Giving Compass' Take:

• According to a new study from Brandeis University, people who experience trauma in child and adulthood may experience a greater amount of cognitive decline as they age than individuals who haven’t experienced trauma.

• How can organizations use this research to help trauma-affected victims? How can this information be used to help stop diseases such as Alzheimer's? 

• Here’s more on how childhood trauma affects health across a lifetime.

The research also showed that recent trauma in adulthood has a larger impact on some aspects of cognitive functioning than trauma in childhood.

“We found that the more adverse events experienced, such as your parents’ divorce or a parent dying, the greater the cognitive decline,” says coauthor Margie Lachman, professor of psychology at Brandeis University.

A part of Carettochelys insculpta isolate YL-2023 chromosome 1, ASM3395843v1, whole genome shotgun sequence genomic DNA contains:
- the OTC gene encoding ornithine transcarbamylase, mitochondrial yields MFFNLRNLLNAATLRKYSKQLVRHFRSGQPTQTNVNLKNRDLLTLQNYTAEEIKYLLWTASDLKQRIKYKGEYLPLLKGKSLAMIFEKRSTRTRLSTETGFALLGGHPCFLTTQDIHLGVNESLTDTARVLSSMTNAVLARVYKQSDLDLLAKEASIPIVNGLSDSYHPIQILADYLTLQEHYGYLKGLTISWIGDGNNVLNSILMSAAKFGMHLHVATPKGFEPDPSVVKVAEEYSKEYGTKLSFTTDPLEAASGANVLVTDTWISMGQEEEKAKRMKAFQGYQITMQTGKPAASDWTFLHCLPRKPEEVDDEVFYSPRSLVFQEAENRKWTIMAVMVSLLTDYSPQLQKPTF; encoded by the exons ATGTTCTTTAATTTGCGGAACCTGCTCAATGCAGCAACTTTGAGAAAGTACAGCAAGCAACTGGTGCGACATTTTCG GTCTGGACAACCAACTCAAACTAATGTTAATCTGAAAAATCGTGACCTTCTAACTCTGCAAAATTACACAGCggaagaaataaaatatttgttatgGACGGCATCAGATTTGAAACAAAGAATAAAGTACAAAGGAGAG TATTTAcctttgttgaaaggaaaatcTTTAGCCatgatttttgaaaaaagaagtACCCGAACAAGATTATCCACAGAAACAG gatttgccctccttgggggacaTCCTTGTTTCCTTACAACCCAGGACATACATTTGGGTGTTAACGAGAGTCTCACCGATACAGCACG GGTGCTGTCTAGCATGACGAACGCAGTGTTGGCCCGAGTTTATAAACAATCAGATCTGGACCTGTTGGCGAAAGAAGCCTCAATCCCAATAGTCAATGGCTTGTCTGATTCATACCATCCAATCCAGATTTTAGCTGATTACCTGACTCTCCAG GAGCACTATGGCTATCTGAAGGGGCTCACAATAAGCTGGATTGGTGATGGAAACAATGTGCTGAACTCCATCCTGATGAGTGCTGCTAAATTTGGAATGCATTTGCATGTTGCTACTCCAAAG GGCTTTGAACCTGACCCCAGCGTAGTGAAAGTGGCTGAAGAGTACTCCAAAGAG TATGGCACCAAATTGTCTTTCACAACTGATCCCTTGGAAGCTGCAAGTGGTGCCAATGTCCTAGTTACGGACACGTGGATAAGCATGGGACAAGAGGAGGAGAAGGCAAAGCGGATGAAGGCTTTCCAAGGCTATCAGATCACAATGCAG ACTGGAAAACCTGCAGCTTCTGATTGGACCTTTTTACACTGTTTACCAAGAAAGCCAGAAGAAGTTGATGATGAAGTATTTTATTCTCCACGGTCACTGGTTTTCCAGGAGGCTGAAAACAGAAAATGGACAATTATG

The researchers studied roughly 2,500 adults, ages 28 to 84, between 2004 and 2013. The participants were part of the Midlife Development in the US (MIDUS) study, a national longitudinal study of health and well-being in adulthood.

Participants were given a list of 12 potentially traumatic events and asked if they’d experienced any, and how negatively they were affected.

The events on the list included divorce or death of a parent during childhood, emotional or physical abuse, parental alcohol or drug addiction, combat experience, and losing a home to fire, flood, or natural disaster. For any of these to be considered traumatic, respondents needed to indicate they caused severe emotional distress.

Researchers also asked subjects a series of questions that tested their cognitive abilities in two areas: executive functioning (EF) and episodic memory (EM). EF pertains to such skills as focusing attention, planning, problem-solving, and multitasking. The test of EM involved remembering recently learned information.

Read the full article about trauma and cognitive decline by Lawrence Goodman at Futurity.